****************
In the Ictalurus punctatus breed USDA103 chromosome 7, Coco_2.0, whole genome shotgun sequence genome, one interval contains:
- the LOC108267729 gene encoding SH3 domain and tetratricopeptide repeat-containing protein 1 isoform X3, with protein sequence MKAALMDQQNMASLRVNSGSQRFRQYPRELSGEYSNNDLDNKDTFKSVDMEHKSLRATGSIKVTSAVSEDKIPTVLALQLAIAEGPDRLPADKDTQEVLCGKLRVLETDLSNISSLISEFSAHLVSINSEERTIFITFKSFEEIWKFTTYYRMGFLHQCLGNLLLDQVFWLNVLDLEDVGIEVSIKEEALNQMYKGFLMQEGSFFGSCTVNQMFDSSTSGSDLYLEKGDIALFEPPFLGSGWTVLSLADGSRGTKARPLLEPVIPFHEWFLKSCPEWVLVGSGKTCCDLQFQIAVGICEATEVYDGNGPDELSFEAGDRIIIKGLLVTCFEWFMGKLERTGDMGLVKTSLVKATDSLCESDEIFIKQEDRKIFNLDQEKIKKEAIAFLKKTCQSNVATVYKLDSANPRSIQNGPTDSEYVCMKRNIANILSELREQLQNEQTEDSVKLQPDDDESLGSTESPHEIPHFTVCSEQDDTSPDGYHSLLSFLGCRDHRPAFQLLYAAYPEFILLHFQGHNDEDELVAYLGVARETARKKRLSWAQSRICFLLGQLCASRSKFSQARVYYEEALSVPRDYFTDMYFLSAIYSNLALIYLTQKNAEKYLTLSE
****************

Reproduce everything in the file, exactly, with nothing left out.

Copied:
In the Ictalurus punctatus breed USDA103 chromosome 7, Coco_2.0, whole genome shotgun sequence genome, one interval contains:
- the LOC108267729 gene encoding SH3 domain and tetratricopeptide repeat-containing protein 1 isoform X3, with protein sequence MKAALMDQQNMASLRVNSGSQRFRQYPRELSGEYSNNDLDNKDTFKSVDMEHKSLRATGSIKVTSAVSEDKIPTVLALQLAIAEGPDRLPADKDTQEVLCGKLRVLETDLSNISSLISEFSAHLVSINSEERTIFITFKSFEEIWKFTTYYRMGFLHQCLGNLLLDQVFWLNVLDLEDVGIEVSIKEEALNQMYKGFLMQEGSFFGSCTVNQMFDSSTSGSDLYLEKGDIALFEPPFLGSGWTVLSLADGSRGTKARPLLEPVIPFHEWFLKSCPEWVLVGSGKTCCDLQFQIAVGICEATEVYDGNGPDELSFEAGDRIIIKGLLVTCFEWFMGKLERTGDMGLVKTSLVKATDSLCESDEIFIKQEDRKIFNLDQEKIKKEAIAFLKKTCQSNVATVYKLDSANPRSIQNGPTDSEYVCMKRNIANILSELREQLQNEQTEDSVKLQPDDDESLGSTESPHEIPHFTVCSEQDDTSPDGYHSLLSFLGCRDHRPAFQLLYAAYPEFILLHFQGHNDEDELVAYLGVARETARKKRLSWAQSRICFLLGQLCASRSKFSQARVYYEEALSVPRDYFTDMYFLSAIYSNLALIYLTQKNAEKYLTLSE